Heavy-gas injection in the Generation IV gas-cooled fast reactor for improved decay heat removal under depressurized conditions

Decay heat removal is a key safety and design issue for the Generation IV gas (helium)-cooled fast reactor. This paper investigates the natural convection capability of the dedicated DHR loops under depressurized conditions while injecting a heavy gas into the system. Investigated is a loss-of-coolant accident using the TRACE code. The goal of the study is to improve fuel/cladding temperature behavior during LOCA transients with the enhancement of passive safety by operation in natural convection only, while accepting 10 bar back-up pressure in the guard containment. The paper investigates the cooling capabilities of different heavy gases. Furthermore, different injection locations and mass flow rates have been tested, in order to address possible core-overcooling problems resulting from rapid depressurization of the gas reservoir. It has been shown that, among the gases investigated, CO2 is the best choice from the thermal-hydraulics viewpoint, being able to cool the core satisfactorily for a broad range of injection rates. N-2 can be envisaged as an alternative solution in case of chemical problems with CO2. Supplementary studies carried out for the CO2 and N-2 injection cases include that of the sensitivity to the number of available DHR loops and to the LOCA break-size. The effect of the resulting neutron spectrum changes on the shutdown-reactivity margin has also been investigated. (C) 2010 Elsevier B.V. All rights reserved.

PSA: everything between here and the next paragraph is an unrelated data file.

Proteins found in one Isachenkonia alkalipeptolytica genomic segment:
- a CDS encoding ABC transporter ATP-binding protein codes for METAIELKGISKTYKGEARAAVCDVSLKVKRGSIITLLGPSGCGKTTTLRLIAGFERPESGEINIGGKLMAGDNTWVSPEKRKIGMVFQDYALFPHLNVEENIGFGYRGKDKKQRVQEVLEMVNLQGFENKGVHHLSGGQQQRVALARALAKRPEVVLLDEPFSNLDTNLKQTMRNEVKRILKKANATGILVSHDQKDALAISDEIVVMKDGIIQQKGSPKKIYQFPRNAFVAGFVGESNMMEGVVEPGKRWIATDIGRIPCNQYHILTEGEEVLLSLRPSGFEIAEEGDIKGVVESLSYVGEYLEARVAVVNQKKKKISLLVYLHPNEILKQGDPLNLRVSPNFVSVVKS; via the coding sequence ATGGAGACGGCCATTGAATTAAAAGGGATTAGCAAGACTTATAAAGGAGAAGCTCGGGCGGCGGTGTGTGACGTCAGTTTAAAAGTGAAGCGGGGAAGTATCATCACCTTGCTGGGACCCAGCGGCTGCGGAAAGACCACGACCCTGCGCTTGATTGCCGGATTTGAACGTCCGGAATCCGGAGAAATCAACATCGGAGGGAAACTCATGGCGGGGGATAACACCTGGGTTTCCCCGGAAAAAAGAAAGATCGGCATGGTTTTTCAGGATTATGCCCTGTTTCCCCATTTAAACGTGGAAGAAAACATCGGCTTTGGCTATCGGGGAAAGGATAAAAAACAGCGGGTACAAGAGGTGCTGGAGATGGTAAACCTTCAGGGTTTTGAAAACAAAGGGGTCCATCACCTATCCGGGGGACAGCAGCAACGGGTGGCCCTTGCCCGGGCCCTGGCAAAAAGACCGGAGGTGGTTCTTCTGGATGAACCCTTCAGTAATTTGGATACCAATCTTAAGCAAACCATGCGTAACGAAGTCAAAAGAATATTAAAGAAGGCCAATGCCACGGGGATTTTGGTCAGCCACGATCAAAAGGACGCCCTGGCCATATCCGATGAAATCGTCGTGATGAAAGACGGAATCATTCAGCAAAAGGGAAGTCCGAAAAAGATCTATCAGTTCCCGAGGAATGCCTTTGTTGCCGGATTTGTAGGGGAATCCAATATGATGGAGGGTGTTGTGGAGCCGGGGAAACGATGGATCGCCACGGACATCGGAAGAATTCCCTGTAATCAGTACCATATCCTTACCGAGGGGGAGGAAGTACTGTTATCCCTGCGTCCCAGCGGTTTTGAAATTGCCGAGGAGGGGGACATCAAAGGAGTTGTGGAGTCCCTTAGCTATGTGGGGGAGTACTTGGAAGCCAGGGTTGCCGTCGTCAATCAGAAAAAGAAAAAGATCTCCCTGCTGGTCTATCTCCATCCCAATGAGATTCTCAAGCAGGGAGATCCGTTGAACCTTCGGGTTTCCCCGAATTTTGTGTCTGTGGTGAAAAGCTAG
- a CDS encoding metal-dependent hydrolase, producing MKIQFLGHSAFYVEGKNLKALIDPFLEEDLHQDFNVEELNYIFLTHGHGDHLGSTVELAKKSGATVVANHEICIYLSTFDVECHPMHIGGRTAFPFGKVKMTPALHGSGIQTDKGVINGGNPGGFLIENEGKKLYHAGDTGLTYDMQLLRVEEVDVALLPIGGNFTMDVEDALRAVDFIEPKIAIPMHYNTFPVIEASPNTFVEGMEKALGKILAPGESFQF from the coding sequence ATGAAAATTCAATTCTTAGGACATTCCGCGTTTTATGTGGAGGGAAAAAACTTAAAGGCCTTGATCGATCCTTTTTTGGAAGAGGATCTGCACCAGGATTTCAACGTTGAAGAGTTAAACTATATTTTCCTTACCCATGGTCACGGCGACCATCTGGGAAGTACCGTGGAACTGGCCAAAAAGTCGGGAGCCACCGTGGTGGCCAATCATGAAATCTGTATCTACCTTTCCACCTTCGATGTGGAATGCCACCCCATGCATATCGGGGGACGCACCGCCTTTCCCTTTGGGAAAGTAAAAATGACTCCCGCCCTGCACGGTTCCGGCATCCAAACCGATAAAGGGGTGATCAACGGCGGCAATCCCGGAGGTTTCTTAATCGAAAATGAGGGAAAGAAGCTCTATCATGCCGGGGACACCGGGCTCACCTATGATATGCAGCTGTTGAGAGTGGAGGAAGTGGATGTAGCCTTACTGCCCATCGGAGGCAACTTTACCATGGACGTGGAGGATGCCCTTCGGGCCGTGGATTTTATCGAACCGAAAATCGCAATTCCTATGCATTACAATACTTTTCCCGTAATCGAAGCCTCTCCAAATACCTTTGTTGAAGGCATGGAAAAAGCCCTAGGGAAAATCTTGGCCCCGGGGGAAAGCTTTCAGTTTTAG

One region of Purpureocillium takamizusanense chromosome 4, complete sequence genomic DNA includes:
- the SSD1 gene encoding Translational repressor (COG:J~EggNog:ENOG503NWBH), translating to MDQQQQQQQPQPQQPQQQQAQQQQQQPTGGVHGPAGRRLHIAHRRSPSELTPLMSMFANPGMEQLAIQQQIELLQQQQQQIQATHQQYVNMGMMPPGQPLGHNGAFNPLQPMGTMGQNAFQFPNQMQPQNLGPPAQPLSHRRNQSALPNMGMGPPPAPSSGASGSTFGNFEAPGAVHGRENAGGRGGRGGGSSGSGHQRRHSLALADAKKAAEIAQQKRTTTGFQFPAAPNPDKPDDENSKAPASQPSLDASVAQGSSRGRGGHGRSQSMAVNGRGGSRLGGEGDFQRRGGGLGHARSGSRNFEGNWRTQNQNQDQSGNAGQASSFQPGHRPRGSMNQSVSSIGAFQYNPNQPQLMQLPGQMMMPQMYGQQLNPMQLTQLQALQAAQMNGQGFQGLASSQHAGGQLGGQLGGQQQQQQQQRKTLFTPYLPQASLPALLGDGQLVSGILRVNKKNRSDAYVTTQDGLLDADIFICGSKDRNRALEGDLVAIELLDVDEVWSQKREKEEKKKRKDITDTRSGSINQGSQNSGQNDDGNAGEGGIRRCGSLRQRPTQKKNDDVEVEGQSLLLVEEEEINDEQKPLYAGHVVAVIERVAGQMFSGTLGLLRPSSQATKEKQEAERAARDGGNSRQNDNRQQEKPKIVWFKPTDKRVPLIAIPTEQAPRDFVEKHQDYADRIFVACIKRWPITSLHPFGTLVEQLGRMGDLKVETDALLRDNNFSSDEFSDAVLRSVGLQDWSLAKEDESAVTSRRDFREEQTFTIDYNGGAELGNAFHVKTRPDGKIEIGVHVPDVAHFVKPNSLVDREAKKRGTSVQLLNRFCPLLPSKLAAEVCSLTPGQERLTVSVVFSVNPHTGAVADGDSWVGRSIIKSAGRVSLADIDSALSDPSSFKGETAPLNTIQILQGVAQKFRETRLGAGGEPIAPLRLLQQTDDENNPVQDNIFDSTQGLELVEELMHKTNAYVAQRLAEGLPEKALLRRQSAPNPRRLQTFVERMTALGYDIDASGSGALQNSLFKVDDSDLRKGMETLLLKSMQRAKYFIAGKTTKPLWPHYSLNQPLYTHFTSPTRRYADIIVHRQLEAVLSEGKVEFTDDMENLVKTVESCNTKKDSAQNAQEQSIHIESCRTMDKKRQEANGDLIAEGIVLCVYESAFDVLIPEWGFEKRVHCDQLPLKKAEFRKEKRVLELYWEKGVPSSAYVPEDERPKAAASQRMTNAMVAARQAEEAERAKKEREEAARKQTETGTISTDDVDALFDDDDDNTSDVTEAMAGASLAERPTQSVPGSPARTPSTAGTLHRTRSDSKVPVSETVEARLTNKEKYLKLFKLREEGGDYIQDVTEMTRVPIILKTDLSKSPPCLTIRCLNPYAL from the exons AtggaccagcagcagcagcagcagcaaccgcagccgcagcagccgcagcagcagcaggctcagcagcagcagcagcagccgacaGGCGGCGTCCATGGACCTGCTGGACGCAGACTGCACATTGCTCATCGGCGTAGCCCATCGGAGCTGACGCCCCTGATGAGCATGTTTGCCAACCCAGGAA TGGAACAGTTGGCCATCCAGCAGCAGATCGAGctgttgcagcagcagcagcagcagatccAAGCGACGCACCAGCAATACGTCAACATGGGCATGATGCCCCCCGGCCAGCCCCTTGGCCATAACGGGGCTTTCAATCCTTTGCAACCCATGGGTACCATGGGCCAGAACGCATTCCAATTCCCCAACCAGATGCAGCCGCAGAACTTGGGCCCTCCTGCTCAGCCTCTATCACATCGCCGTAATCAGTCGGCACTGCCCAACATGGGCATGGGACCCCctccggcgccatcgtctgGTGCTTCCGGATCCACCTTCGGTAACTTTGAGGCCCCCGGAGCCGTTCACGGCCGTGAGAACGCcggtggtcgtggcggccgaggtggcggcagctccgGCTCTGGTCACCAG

Published in:
Nuclear Engineering And Design, 240, 3115-3125
Presented at:
4th International Topical Meeting on High Temperature Reactor Technology, Washington, DC, Sep 28-Oct 01, 2008

 Record created 2011-12-16, last modified 2018-03-17

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